Executive Mansion director to address historical society
David Robinson, director of the North Carolina Executive Mansion, will be the guest speaker on Thursday, Sept, 12, at 7 p.m. at St. John’s Church, 316 N. Main Street, Rutherfordton.
Robinson,formerly of Rutherfordton, will present a program on the history and daily operations of the governor’s residence for the Rutherford County Historical Society. The public is invited to attend.
Robinson, a native of England, and his wife Lynn, are former residents of Rutherford County and have close ties to the county.
Lynn Robinson is a first cousin to North Carolina Secretary of Commerce, Sharon Decker of Rutherfordton.
Robinson was innkeeper at the Firehouse Inn in Rutherfordton and he has extensive experience as a butler.
During an interview with Robinson in 2008, he said he fell into "butling" by accident. After serving as a butler once on the cruise ship Queen Elizabeth 2, he enjoyed the job so much he later became a private butler in the United States. He was never a private butler in England.
Robinson also worked a brief period for Rutherford County's Tourism Develoment Authority before going to Greenbrier Resort as Director of Guest Relations.
He is a vice president of the International Institute of Modern Butlers, a Florida-based training company. Among the institute's clients is the Plaza Hotel in New York City, the famed hotel that reopened on March 1 after a $400 million, three-year renovation.
Robinson spent 26 days there in 2008 training the hotel's 17 new butlers.
During the program Thursday, the historical society will display a collection of artifacts used at the mansion during the administration of the late Governor William B. Umstead (1953-1954). First Lady Merle Davis Umstead was a Rutherford County native.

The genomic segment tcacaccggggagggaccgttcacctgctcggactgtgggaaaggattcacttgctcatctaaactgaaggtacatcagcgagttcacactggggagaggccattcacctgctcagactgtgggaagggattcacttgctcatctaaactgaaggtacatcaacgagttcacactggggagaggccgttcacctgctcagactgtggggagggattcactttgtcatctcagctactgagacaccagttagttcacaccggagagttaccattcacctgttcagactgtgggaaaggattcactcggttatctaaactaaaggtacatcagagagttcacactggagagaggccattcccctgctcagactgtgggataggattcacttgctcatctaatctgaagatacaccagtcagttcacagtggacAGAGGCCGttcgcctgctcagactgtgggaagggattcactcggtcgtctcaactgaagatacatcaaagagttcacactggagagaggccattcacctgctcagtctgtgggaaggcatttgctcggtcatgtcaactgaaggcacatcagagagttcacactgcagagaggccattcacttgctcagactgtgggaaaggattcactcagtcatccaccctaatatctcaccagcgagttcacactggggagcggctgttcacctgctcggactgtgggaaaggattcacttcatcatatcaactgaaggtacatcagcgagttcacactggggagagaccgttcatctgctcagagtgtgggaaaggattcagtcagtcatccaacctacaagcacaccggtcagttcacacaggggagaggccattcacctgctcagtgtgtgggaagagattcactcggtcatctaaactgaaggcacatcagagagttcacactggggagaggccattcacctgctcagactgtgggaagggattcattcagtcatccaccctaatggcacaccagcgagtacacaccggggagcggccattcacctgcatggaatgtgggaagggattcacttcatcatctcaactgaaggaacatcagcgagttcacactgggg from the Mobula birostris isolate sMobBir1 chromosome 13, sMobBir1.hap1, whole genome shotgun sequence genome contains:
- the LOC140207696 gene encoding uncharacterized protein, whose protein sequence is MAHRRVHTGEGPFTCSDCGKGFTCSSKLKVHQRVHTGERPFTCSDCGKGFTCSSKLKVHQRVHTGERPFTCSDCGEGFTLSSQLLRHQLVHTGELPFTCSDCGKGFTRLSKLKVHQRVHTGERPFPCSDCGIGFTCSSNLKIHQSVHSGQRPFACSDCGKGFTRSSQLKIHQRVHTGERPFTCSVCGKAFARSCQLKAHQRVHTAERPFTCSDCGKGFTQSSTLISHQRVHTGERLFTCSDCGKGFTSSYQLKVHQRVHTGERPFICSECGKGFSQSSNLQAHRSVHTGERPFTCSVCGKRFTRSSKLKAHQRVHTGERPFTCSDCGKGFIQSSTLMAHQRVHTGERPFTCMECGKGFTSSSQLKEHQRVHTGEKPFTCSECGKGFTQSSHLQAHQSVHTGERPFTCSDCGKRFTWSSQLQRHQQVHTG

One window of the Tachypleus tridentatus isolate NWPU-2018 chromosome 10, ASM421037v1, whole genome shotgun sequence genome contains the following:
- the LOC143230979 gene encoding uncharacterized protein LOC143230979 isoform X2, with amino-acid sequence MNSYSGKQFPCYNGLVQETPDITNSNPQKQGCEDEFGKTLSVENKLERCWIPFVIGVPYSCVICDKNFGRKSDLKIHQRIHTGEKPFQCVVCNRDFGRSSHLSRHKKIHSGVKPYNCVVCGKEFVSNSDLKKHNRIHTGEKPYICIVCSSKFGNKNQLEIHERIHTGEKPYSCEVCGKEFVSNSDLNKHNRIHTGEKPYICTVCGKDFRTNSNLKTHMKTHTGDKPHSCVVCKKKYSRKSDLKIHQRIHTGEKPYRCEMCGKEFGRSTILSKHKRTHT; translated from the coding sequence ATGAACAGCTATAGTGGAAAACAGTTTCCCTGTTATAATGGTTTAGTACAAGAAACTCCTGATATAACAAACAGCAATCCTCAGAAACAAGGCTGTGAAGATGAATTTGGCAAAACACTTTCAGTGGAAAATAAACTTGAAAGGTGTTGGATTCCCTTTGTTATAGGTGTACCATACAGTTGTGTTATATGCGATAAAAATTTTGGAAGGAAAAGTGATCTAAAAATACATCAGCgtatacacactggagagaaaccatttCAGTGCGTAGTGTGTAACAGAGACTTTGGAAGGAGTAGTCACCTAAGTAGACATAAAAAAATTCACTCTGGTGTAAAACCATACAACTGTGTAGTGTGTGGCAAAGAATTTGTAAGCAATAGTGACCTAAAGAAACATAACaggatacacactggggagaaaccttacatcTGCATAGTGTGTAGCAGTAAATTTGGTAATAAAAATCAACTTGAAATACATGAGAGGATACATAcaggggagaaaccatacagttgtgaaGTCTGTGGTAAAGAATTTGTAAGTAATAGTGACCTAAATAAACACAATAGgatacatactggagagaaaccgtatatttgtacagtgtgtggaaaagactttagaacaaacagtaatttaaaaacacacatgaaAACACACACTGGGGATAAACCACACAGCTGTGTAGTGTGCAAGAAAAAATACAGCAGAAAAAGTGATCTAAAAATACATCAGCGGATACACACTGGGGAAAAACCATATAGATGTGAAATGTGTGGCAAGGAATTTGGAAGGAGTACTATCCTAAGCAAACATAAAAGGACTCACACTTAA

Among items for display will be objects formerly shown at the North Carolina Museum of History, including the silk top hat worn by Governor Umstead to his inauguration and a harmonica he played at the inaugural ball. Other artifacts include a handbag carried to the 1953 ball by the governor’s daughter, Merle, and gilt-edged stationary, calling cards, and place cards, used by the Umsteads. The items have been loaned to the historical society for display by Merle Umstead Richey, of Durham.
The North Carolina Executive Mansion is among the oldest official governor’s residences still in active use in the nation, said historical society president Robin S. Lattimore.
The mansion was completed in 1891.
The mansion was built with prison labor, under the direction of Col. William J. Hicks, warden of the state penitentiary.
For more information call Lattimore at (828)447-1474, or email:email@example.com.
Book Reveals county's connections to Executive Mansion
From staff reports
FOREST CITY — An heirloom-quality book highlighting local connections to the governor’s mansion in Raleigh has been published by the Rutherford County Historical Society. "Treasure of State: Reflections of North Carolina’s Executive Mansion", by Robin S. Lattimore, will be presented at Historical Society’s meeting on Thursday.
The book contains a collection of nine narrative essays and more than 30 vintage and contemporary photographs of the mansion, as well as others from various gubernatorial administrations. Several of the images of the mansion’s staterooms were gleaned from the collections of the University of North Carolina at Chapel Hill and the North Carolina Division of Archives and History.
The book provides a glimpse into the life of Rutherford County native Merle Davis Umstead, former First Lady of North Carolina (1953-54), memories of Merle Umstead Richey who lived in the mansion as a childand the numerous contributions of designer Dennis Toney to the mansion’s décor during the last 40 years.
It also highlights the story of inaugural fashions created by Doncaster for various first ladies and an interview with David Robinson, current director of the Executive Mansion.
There are stories of how first lady Jeanelle Coulter Moore worked to preserve the home in the 1960s, and how rug maker, Ronnie Mosseller, once created carpets for the mansion’s staterooms at his local studio.
Lattimore, of Rutherfordton, is a former North Carolina Historian of the Year and has received the Order of the Long Leaf Pine. He is a historian for Rutherford County and president of the Rutherford County Historical Society.
Copies of the book will be sold for $10 each. All proceeds benefit the Rutherford County Historical Society.
To place an order by mail, call (828) 447-1474, email: firstname.lastname@example.org, or write RCHS – P.O. Box 1044, Rutherfordton, NC 28139.